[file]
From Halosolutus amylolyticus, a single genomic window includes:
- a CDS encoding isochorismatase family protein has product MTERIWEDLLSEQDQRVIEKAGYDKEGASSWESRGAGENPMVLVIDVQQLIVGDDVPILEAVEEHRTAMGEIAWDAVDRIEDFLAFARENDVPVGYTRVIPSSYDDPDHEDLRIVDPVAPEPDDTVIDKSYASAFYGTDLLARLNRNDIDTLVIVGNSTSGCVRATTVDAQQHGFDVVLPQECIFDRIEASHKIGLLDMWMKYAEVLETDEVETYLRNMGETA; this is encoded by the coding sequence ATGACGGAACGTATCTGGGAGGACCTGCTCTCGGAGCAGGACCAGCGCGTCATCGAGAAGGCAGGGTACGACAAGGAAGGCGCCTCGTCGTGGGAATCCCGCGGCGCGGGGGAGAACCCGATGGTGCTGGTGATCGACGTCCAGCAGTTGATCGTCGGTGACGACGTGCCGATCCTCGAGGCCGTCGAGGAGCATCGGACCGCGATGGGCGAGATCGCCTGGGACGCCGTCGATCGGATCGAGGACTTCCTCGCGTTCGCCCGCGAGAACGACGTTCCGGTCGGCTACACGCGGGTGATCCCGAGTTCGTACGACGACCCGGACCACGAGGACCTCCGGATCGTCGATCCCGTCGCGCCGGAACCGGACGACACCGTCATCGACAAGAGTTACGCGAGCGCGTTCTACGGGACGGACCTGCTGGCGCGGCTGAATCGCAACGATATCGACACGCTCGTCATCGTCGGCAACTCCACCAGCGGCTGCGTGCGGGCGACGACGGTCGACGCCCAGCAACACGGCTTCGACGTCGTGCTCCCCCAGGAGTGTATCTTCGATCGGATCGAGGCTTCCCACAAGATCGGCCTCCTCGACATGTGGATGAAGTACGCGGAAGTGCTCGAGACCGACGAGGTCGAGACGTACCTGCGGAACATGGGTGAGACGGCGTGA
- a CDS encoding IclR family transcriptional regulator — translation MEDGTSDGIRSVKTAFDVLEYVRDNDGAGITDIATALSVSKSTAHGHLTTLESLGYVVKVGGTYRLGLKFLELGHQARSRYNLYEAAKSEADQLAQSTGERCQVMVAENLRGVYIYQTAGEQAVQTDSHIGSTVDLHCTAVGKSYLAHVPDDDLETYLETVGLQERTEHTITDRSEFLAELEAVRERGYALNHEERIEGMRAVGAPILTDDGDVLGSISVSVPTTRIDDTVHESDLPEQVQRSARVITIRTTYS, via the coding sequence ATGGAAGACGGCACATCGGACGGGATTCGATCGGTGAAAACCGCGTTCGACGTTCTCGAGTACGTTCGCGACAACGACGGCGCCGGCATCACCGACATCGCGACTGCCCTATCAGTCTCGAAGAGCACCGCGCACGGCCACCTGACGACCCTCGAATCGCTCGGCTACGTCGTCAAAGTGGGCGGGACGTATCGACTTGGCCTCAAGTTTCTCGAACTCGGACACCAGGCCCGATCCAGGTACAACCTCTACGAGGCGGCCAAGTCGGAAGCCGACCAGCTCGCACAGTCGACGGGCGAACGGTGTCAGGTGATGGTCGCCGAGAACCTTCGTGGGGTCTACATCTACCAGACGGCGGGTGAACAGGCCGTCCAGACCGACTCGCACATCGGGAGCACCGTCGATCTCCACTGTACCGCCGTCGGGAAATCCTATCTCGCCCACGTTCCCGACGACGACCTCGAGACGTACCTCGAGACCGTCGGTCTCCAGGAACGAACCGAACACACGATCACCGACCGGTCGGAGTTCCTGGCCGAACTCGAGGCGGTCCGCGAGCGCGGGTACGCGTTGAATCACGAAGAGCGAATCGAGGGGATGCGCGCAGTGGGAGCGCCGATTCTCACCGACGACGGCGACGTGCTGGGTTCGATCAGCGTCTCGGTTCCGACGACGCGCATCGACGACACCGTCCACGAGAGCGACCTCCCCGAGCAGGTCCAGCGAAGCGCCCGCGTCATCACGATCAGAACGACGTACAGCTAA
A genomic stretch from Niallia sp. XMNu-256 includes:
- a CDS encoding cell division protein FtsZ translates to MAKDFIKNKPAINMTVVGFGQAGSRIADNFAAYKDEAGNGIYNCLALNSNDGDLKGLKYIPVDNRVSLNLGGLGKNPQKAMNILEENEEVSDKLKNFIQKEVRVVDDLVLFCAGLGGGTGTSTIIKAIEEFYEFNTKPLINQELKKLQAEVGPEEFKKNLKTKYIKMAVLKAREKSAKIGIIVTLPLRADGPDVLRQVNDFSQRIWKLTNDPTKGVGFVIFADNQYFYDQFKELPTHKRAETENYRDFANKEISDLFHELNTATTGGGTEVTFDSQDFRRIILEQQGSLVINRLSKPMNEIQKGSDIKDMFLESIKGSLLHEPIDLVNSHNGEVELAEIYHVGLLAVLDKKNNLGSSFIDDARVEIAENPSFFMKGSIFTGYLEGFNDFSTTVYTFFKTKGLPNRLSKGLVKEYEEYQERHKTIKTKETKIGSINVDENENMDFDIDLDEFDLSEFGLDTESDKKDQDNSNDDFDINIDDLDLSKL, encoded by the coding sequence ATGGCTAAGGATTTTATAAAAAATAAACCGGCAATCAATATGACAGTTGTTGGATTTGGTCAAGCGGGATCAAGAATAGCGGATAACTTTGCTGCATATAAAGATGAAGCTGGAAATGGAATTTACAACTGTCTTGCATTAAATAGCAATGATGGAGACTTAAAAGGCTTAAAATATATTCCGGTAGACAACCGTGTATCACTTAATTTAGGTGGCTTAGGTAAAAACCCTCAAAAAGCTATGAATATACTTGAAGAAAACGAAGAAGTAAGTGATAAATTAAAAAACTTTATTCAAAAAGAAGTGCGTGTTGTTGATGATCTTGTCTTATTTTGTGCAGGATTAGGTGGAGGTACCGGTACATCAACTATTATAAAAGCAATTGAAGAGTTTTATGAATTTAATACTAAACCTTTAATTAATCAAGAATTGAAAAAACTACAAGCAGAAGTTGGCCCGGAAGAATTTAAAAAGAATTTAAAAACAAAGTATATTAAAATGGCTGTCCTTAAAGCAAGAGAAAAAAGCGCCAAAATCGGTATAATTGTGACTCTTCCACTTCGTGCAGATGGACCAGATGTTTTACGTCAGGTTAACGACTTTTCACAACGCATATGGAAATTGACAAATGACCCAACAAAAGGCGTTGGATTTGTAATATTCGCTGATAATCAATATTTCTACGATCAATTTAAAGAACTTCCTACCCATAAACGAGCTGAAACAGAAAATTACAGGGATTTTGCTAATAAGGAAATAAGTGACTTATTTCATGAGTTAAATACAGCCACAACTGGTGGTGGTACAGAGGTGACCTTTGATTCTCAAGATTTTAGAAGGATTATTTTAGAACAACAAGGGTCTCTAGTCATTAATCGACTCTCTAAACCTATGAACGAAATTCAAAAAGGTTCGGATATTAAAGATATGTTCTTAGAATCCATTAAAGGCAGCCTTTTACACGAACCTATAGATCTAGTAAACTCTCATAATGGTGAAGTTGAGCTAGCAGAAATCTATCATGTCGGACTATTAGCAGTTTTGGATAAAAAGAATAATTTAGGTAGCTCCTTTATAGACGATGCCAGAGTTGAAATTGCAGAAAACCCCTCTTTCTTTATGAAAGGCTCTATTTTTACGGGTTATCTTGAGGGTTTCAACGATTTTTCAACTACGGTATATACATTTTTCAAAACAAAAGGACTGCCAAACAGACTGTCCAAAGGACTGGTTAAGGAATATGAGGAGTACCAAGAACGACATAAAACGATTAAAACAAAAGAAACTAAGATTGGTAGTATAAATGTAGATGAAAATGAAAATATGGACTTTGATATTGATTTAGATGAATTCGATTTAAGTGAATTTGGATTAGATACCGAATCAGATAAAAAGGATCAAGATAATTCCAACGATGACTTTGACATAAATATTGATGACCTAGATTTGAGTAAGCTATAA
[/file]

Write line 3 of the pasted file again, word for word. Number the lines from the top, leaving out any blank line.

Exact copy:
- a CDS encoding IclR family transcriptional regulator — translation MEDGTSDGIRSVKTAFDVLEYVRDNDGAGITDIATALSVSKSTAHGHLTTLESLGYVVKVGGTYRLGLKFLELGHQARSRYNLYEAAKSEADQLAQSTGERCQVMVAENLRGVYIYQTAGEQAVQTDSHIGSTVDLHCTAVGKSYLAHVPDDDLETYLETVGLQERTEHTITDRSEFLAELEAVRERGYALNHEERIEGMRAVGAPILTDDGDVLGSISVSVPTTRIDDTVHESDLPEQVQRSARVITIRTTYS, via the coding sequence ATGGAAGACGGCACATCGGACGGGATTCGATCGGTGAAAACCGCGTTCGACGTTCTCGAGTACGTTCGCGACAACGACGGCGCCGGCATCACCGACATCGCGACTGCCCTATCAGTCTCGAAGAGCACCGCGCACGGCCACCTGACGACCCTCGAATCGCTCGGCTACGTCGTCAAAGTGGGCGGGACGTATCGACTTGGCCTCAAGTTTCTCGAACTCGGACACCAGGCCCGATCCAGGTACAACCTCTACGAGGCGGCCAAGTCGGAAGCCGACCAGCTCGCACAGTCGACGGGCGAACGGTGTCAGGTGATGGTCGCCGAGAACCTTCGTGGGGTCTACATCTACCAGACGGCGGGTGAACAGGCCGTCCAGACCGACTCGCACATCGGGAGCACCGTCGATCTCCACTGTACCGCCGTCGGGAAATCCTATCTCGCCCACGTTCCCGACGACGACCTCGAGACGTACCTCGAGACCGTCGGTCTCCAGGAACGAACCGAACACACGATCACCGACCGGTCGGAGTTCCTGGCCGAACTCGAGGCGGTCCGCGAGCGCGGGTACGCGTTGAATCACGAAGAGCGAATCGAGGGGATGCGCGCAGTGGGAGCGCCGATTCTCACCGACGACGGCGACGTGCTGGGTTCGATCAGCGTCTCGGTTCCGACGACGCGCATCGACGACACCGTCCACGAGAGCGACCTCCCCGAGCAGGTCCAGCGAAGCGCCCGCGTCATCACGATCAGAACGACGTACAGCTAA